Where there is no law, but every man does what is right in his own eyes, there is the least of real liberty
Henry M. Robert

Preserving unique attractions

Citizens of Kherson engage in art events in order to draw attention to the abandoned watchtower built in times of Vytautas, to the house-museum of Polina Raiko, and to the lighthouse on Dzharylhach island
19 October, 2016 - 18:04
Photo by the author

The third stage of the annual contemporary art festival Terra Futura has been held in Kherson recently. Local artists, historians, experts on monument preservation, and journalists visited one of the oldest architectural monuments of the region – a watchtower near the village of Vesele. It was built under the reign of Vytautas, ruler of the Grand Duchy of Lithuania (late 14th century). Here, the festival participants have created an art area with an exhibition (with the works of Marianna Tarish, Serhii Sierko, Yelyzaveta Shvab, Olena and Maksym Afanasiev, and others on display). It also featured live music performed by violinist Radion Krasnovyd, and a dance performance presented by Insight Dance Group. Meanwhile, historical reenactors of Cossack era treated guests with kulish and told stories of this land’s Cossack past.

Olena Afanasieva, one of the organizers of Terra Futura, told The Day that this year’s festival is dedicated to unique monuments under threat of destruction. “We have visited three locations: the lighthouse on the island of Dzharylhach, the house-museum of artist Polina Raiko, and the Vytautas’s tower,” she said.

The lighthouse is catastrophically dilapidated. There is an idea in Skadovsk to partially transfer the lighthouse to the city’s waterfront. “But we insist that the lighthouse is a historic monument that is important at its original location. Early past century, Davyd Burliuk visited that place and wrote his Sea Story there. We visited the island in September together with artists from all over Ukraine, and they created illustrations for this work. We collected the artists’ works in an art-book.”

The next location is the home of Polina Raiko in Oleshky. The house is painted by the owner, who had had a very hard life before she started, already in her old age, painting its walls in naive style. After Raiko’s death the house gradually decays, its new owners are abroad. “Both the public and the local authorities are ready to contribute in order to preserve the building, but the problem is with the owners, who have not responded to any of our initiatives,” continued Afanasieva. “We organized several visits to the house this year, to draw attention to this place and emphasize that it has to be alive, it must be demonstrated to people. For two months, the artists had spent nights in the house, and then created a series entitled ‘Dreams of Polina Raiko.’”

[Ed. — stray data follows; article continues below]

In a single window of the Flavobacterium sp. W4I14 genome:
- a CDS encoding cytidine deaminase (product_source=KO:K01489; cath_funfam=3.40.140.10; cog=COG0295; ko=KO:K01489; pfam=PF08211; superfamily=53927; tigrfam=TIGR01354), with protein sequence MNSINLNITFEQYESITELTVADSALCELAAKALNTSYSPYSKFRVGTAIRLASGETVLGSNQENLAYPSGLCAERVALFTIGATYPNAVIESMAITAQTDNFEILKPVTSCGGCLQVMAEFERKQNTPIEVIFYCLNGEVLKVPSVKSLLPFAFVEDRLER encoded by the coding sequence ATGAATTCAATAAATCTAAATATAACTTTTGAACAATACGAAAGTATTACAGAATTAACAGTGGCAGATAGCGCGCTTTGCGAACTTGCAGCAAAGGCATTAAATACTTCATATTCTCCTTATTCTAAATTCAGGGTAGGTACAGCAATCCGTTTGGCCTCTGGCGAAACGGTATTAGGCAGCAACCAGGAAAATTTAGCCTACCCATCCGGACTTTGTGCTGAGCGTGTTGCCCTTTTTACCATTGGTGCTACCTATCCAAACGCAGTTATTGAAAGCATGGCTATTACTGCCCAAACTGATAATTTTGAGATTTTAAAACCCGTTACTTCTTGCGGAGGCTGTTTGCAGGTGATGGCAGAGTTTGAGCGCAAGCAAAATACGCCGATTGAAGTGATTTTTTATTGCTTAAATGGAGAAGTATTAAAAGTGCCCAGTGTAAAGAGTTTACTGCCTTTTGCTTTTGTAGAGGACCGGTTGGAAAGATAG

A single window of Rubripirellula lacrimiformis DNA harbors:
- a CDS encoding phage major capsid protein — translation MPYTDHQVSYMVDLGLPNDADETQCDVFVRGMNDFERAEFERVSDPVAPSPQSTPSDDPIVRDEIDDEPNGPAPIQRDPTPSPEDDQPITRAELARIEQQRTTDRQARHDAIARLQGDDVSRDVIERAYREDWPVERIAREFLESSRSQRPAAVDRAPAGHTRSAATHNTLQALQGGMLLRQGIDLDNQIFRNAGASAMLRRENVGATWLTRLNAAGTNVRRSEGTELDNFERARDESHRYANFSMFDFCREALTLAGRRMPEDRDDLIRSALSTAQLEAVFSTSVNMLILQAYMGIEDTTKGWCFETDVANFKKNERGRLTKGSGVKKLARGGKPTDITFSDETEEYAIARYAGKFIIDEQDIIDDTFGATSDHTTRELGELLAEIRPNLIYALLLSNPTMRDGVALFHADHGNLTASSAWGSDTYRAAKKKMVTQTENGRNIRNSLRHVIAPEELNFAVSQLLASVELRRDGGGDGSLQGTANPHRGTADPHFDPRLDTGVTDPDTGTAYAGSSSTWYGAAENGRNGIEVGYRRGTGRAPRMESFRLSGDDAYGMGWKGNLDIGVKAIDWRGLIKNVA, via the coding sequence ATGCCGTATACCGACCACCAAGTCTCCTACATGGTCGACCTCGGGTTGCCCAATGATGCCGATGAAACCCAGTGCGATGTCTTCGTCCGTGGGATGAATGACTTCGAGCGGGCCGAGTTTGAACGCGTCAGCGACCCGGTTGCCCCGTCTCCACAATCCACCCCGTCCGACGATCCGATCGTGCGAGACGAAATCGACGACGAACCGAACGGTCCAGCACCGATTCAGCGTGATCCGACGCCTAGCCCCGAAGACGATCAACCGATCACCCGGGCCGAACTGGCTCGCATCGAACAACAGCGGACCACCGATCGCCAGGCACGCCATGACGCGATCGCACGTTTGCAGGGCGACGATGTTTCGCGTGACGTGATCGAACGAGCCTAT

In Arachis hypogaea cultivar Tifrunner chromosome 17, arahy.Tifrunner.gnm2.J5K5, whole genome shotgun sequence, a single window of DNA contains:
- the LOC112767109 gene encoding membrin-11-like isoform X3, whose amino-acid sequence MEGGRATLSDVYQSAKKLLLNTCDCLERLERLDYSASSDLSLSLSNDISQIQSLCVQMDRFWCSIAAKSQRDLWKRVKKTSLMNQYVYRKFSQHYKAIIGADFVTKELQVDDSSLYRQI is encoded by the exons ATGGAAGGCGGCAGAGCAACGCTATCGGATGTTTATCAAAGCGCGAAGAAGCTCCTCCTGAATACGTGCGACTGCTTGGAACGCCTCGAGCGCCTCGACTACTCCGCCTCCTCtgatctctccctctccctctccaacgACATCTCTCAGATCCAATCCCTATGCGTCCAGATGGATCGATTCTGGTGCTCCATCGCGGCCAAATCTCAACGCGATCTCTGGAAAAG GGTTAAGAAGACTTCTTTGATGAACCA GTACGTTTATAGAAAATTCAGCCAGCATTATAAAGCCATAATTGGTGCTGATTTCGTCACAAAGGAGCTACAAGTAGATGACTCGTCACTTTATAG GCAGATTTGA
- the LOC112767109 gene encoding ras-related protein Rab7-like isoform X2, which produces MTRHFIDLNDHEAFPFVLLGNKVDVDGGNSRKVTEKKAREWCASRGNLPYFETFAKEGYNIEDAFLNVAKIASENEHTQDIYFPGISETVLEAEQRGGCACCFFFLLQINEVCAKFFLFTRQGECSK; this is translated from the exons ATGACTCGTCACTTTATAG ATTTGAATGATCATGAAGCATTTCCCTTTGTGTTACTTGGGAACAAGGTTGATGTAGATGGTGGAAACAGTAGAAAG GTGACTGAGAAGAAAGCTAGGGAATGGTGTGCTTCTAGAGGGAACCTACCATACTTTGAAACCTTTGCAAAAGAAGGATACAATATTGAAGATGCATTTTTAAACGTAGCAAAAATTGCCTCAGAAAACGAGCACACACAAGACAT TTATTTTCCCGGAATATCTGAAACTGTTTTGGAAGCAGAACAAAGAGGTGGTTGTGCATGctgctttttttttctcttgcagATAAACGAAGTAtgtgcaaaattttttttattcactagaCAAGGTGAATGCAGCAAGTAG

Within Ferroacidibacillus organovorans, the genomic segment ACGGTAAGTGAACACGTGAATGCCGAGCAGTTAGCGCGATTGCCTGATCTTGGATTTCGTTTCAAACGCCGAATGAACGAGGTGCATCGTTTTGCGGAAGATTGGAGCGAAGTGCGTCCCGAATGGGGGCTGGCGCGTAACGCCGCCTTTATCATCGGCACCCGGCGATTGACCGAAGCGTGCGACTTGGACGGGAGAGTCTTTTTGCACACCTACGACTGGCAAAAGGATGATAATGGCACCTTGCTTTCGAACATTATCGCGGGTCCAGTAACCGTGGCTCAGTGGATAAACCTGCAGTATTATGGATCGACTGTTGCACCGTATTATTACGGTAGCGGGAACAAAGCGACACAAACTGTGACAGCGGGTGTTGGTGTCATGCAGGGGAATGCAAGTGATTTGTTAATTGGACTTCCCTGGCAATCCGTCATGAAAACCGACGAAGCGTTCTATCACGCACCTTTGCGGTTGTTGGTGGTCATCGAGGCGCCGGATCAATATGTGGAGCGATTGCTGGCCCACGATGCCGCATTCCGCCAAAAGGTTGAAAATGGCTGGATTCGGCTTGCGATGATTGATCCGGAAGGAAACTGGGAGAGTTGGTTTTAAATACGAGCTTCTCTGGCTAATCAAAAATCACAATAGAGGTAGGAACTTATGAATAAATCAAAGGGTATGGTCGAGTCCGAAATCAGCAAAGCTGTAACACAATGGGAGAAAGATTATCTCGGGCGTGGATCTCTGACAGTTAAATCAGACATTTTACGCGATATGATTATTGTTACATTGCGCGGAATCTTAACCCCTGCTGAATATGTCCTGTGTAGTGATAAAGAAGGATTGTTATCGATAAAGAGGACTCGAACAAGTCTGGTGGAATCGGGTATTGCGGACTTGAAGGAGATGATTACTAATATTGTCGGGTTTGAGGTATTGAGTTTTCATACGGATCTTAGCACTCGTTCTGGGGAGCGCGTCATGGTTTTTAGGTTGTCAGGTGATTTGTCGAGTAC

The third object is the tower of Vytautas. Terra Futura organizers believe that this medieval architectural monument is threatened by the second phase of Kakhovka hydroelectric power station construction, which is due in the coming years. “Even if the tower survives the construction, it will not be available for tourists and scientists, because the station will be a restricted territory,” Afanasieva said. “In addition, the water will be very close to the tower, which might be falling in decay faster because of that. In fact, this is a unique monument, there are not many similar to it even in Lithuania. Therefore, it drew attention of Viktor Popov, Honorary Consul of Lithuania in Ukraine, who is now helping us in the campaign to preserve the tower and open the access to it. Historical reconstruction, land art, exhibitions, performances – the potential of this place is huge. We should not lose it, especially when we talk about tourism as a strategic industry for the Kherson region.”

By Ivan ANTYPENKO, The Day, Kherson